On other bailouts, Detroit’s auto industry, Romney was on the same side as the bank bailouts, but he was coyer. While advocating public funds for Detroit, the perception that Romney would “let Detroit go bankrupt” grew out of a 2008 New York Times op-ed of the same title. There he wrote:
“Detroit needs a turnaround, not a check. . . . A managed bankruptcy may be the only path to the fundamental restructuring the industry needs. . . . The federal government should provide guarantees for post-bankruptcy financing and assure car buyers that their warranties are not at risk.
“In a managed bankruptcy, the federal government would propel newly competitive and viable automakers, rather than seal their fate with a bailout check.”
Perhaps expecting the title the Times gave the op-ed would be enough to condemn Romney as heartlessly letting his hometown of Detroit fail, President Obama used this line of attack on Romney, but this was not Romney’s plan. Romney’s plan was to allow managerial restructuring during bankruptcy before receiving funds from the federal government.
In fact, the managed bankruptcy Romney advocated was very much what the Obama administration eventually implemented in 2009. By mid-year, General Motors emerged from Chapter 11 bankruptcy protection after nearly $50 billion in aid. By 2012, Romney was taking credit for the idea that saved Detroit:
“My own view, by the way, was that the auto companies needed to go through bankruptcy before government help. And frankly, that’s finally what the president did. He finally took them through bankruptcy. That was the right course I argued for from the very beginning.”
Romney won the argument against Obama regarding the Detroit bailout, but by doing so, he admitted that he explicated the same viewpoint on taxpayer funds to private corporations that made Bennett, Lugar, and Murkowski unacceptable and which the Democratic president implemented.
Last, but not least, is life. Since Roe v. Wade became the national abortion policy in 1973, the GOP has been the home of disaffected southerners, Catholic Democrats, and others who vote on the single issue of outlawing abortion. Believing that the key to overturning Roe v. Wade is nominating enough conservative or strict constructionist justices has made the GOP a reliable home for these voters.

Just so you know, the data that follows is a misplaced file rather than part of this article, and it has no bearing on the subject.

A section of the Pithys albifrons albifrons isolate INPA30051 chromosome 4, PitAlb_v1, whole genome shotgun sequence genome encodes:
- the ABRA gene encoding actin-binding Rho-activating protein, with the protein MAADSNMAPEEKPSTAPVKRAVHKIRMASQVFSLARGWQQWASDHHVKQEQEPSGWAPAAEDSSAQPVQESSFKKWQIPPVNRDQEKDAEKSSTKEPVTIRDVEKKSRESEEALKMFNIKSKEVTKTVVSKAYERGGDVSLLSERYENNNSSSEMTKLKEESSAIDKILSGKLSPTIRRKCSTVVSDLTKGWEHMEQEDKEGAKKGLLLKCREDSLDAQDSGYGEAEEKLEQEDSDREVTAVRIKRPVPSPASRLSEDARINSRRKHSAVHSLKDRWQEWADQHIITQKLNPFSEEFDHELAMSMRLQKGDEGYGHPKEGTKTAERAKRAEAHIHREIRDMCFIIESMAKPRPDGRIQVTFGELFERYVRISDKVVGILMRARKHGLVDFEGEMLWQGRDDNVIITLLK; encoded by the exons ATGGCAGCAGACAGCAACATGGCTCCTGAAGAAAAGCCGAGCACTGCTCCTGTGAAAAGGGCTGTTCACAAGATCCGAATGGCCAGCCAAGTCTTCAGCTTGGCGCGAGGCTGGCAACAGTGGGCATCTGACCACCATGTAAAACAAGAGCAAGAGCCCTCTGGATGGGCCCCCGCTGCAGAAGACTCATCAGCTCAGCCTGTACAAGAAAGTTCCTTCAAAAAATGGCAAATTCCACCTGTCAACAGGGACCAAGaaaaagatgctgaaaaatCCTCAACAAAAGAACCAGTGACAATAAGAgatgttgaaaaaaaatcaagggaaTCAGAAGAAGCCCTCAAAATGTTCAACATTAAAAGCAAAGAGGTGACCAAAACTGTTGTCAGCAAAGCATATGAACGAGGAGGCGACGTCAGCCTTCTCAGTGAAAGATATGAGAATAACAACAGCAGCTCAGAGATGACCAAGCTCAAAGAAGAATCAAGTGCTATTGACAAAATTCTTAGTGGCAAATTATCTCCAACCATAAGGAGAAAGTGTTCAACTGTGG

Romney’s history on the issue of life, however, is eventful and well-known. In his 2002 gubernatorial race, Romney explicitly stated: “I will preserve and protect a woman’s right to choose” and vowed to maintain the provision allowing a court order from “a judge or a justice to get that permission” for children younger than eighteen years old to receive an abortion.
Of course, Romney reversed himself in 2004 and it is on this issue that many conservatives may consider voting for Romney. While he did not appoint anyone to the Massachusetts Supreme Court during his term, Romney did appoint many lower-level judges. One such appointment was Matthew J. Nestor to the state district court in 2005, after Romney’s conversion to the pro-life cause.
One might counter that Romney had no option except to appoint pro-choice Democrats to the bench with a legislature that was 87% Democratic. However, this is no mark in favor of Romney’s principles, honesty, or courage. That he will nominate only those to the highest court that are assured of confirmation means that the only way to appoint the strict constructionist justices pro-life conservatives hope will overturn Roe v. Wade can be with a compliant Romney and a filibuster-proof 60-member Republican caucus in the US Senate in which each member is committed to the pro-life cause. This makes any Romney US Supreme Court nominee more David Souter than Antonin Scalia.
In the end, the conservative case against Mitt Romney comes down to untrustworthiness. It is possible Romney may spurn his more hawkish advisors, and not invade a sovereign country. Maybe he will get a Republican-majority Senate and sign a complete repeal of the ACA. Maybe he will not insert himself into bankruptcy proceedings of private corporations. Maybe he will replace Ruth Bader Ginsburg and Stephen Breyer with another Samuel Alito and Clarence Thomas.
Unfortunately, all of this is predicated on hoping that events and Romney’s sense of self-preservation lead him to adopt more conservative policies and not on a record that suggests he will usually do the opposite.